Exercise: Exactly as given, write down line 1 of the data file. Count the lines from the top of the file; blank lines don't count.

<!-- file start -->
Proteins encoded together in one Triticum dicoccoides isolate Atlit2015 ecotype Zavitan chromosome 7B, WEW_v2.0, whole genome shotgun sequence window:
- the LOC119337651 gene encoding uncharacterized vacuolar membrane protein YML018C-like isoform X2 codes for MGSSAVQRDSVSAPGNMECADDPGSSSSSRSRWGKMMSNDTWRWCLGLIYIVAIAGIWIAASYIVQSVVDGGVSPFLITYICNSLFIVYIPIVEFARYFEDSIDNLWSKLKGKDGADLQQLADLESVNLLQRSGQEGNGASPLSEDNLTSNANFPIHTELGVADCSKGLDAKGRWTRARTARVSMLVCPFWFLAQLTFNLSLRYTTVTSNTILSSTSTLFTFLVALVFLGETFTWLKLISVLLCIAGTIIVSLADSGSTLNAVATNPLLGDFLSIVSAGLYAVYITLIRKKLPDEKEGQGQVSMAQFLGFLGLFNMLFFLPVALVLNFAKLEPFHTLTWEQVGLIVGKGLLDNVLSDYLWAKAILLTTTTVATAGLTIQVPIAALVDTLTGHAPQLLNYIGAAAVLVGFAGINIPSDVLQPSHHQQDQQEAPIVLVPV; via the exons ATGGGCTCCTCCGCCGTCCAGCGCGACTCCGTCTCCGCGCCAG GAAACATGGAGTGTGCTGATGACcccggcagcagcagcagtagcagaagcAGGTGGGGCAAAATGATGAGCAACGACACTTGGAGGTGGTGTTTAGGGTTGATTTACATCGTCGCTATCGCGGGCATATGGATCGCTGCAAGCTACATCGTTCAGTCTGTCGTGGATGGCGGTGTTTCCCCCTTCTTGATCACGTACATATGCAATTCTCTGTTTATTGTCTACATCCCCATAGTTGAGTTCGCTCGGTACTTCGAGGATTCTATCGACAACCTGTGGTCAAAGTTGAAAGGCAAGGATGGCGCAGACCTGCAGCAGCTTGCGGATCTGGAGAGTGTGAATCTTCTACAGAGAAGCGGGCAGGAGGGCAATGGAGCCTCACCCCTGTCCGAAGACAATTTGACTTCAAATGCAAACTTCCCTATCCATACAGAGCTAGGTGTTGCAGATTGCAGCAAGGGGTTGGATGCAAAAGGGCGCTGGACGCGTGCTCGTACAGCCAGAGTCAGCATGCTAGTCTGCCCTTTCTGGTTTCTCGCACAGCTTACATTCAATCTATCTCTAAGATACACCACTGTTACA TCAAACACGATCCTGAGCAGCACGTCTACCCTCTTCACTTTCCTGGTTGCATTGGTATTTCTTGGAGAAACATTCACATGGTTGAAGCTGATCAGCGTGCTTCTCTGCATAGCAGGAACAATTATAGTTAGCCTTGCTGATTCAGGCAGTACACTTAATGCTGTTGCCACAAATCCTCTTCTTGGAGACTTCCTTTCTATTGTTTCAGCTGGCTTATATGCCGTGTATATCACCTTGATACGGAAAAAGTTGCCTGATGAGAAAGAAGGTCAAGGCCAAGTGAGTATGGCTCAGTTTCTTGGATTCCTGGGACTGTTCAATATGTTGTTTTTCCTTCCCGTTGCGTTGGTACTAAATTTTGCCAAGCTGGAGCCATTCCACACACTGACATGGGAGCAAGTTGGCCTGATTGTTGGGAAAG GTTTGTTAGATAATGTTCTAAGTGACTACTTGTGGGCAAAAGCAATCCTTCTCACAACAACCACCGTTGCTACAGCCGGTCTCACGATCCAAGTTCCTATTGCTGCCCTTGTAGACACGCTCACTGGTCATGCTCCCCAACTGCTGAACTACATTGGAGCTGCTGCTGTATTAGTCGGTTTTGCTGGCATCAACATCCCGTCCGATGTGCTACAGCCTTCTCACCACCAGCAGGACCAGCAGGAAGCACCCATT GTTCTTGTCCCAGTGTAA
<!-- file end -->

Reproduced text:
Proteins encoded together in one Triticum dicoccoides isolate Atlit2015 ecotype Zavitan chromosome 7B, WEW_v2.0, whole genome shotgun sequence window: